So, Rich & Thin™ Workshop is growing. It’s more than just me and Adriane now. And yesterday, one of the women in the workshop texted a photo of a mini Twix Bar wrapper to me, and she said, “Uh-oh, look what happened. I didn’t want to eat this, but someone offered it to me, and I didn’t want them to feel bad if I didn’t eat it.” Isn’t this fascinating? She wasn’t saying, “I really wanted to eat this Twix Bar, so I did.” She was saying, “I didn’t want to eat this at all, but I did so someone else wouldn’t feel bad.”

The corollary to business is so profound. I hear exactly the same commentary from my clients who underearn. They say, “This isn’t what I wanted to earn. I wanted to earn more, but I didn’t want other people to feel bad. I didn’t want them to feel resentful of me. I didn’t want them to feel taken advantage of. I didn’t want them to feel worried about money because they were paying me instead of using the money in some other area.” The way we describe not wanting other people to feel bad as our justification for underearning comes in all kinds of different language. Those are just a few examples.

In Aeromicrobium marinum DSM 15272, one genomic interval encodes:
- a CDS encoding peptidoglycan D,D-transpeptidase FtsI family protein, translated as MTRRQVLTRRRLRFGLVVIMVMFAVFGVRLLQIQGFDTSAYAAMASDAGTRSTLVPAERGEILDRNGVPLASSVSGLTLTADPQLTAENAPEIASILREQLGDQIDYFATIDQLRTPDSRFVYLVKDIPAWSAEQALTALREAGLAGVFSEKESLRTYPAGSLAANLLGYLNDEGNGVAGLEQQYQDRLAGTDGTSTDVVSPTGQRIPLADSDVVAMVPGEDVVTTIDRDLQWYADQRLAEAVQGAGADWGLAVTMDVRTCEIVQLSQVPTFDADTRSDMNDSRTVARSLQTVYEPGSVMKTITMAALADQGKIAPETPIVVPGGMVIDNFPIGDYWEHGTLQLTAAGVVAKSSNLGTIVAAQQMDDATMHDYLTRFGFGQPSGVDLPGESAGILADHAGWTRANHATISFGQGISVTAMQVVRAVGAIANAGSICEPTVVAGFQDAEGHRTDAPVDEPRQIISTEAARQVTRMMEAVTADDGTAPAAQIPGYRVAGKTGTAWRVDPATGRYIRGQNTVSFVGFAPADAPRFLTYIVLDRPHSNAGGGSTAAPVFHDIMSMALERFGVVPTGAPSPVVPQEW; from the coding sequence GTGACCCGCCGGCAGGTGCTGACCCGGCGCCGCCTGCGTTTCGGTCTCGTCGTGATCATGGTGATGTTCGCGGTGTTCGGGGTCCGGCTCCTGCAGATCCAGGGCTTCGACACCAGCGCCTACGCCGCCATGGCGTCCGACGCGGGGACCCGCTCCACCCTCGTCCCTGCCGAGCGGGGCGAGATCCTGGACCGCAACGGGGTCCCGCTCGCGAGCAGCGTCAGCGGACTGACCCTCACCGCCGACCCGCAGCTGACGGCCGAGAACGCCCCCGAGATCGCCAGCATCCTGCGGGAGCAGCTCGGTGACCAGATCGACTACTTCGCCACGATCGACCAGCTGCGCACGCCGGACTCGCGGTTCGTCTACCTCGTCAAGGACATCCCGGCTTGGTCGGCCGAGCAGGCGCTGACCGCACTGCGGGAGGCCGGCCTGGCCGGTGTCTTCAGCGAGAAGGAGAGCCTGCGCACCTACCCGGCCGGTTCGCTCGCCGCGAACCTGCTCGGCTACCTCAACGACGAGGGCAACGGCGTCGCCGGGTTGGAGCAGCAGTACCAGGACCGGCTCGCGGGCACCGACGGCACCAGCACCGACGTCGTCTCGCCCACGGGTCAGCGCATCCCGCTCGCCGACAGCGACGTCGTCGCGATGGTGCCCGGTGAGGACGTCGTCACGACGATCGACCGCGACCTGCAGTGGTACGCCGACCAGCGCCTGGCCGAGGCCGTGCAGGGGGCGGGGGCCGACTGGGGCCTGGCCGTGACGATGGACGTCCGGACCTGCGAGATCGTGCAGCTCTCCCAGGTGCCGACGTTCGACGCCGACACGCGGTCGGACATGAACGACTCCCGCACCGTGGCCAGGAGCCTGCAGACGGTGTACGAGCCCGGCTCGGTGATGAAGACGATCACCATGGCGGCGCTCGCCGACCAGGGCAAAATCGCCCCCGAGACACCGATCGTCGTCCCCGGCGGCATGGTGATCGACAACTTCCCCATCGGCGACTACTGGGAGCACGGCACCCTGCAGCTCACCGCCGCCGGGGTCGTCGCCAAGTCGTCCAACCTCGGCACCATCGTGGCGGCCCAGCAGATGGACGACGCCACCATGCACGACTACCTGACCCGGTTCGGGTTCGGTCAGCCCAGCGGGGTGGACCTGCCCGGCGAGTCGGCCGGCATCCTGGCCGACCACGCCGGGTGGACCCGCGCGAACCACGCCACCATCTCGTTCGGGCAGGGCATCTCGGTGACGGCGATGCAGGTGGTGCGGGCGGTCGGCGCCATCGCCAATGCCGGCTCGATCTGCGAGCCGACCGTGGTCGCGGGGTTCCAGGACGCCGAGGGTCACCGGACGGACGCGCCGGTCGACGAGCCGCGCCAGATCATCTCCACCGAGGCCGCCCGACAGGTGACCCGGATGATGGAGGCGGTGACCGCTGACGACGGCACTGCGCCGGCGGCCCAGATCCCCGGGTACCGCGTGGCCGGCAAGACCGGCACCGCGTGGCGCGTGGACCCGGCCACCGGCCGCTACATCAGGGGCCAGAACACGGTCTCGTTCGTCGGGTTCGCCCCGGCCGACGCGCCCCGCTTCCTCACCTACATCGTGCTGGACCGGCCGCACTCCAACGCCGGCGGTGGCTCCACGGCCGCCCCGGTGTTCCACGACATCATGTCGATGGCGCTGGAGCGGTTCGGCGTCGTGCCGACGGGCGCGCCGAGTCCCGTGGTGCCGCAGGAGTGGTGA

The ways we can describe this are endless, but it all comes down to, we are underearning because we don’t want someone else to feel some kind of negative emotion. And it happens in our eating lives, too. I have eaten so much food I didn’t want under the misplaced desire to be polite, I can’t even tell you. And this is so fascinating because, in business, I tell my clients all the time, “Alienating other people is optional. You can get what you want, and they can still like you. This is the art of charm. If you clean up your thinking and clean up your message, everyone will be happy.” And I know this is true in business. There’s always a third way. And that is why I have enjoyed the success in business that I have enjoyed in my life.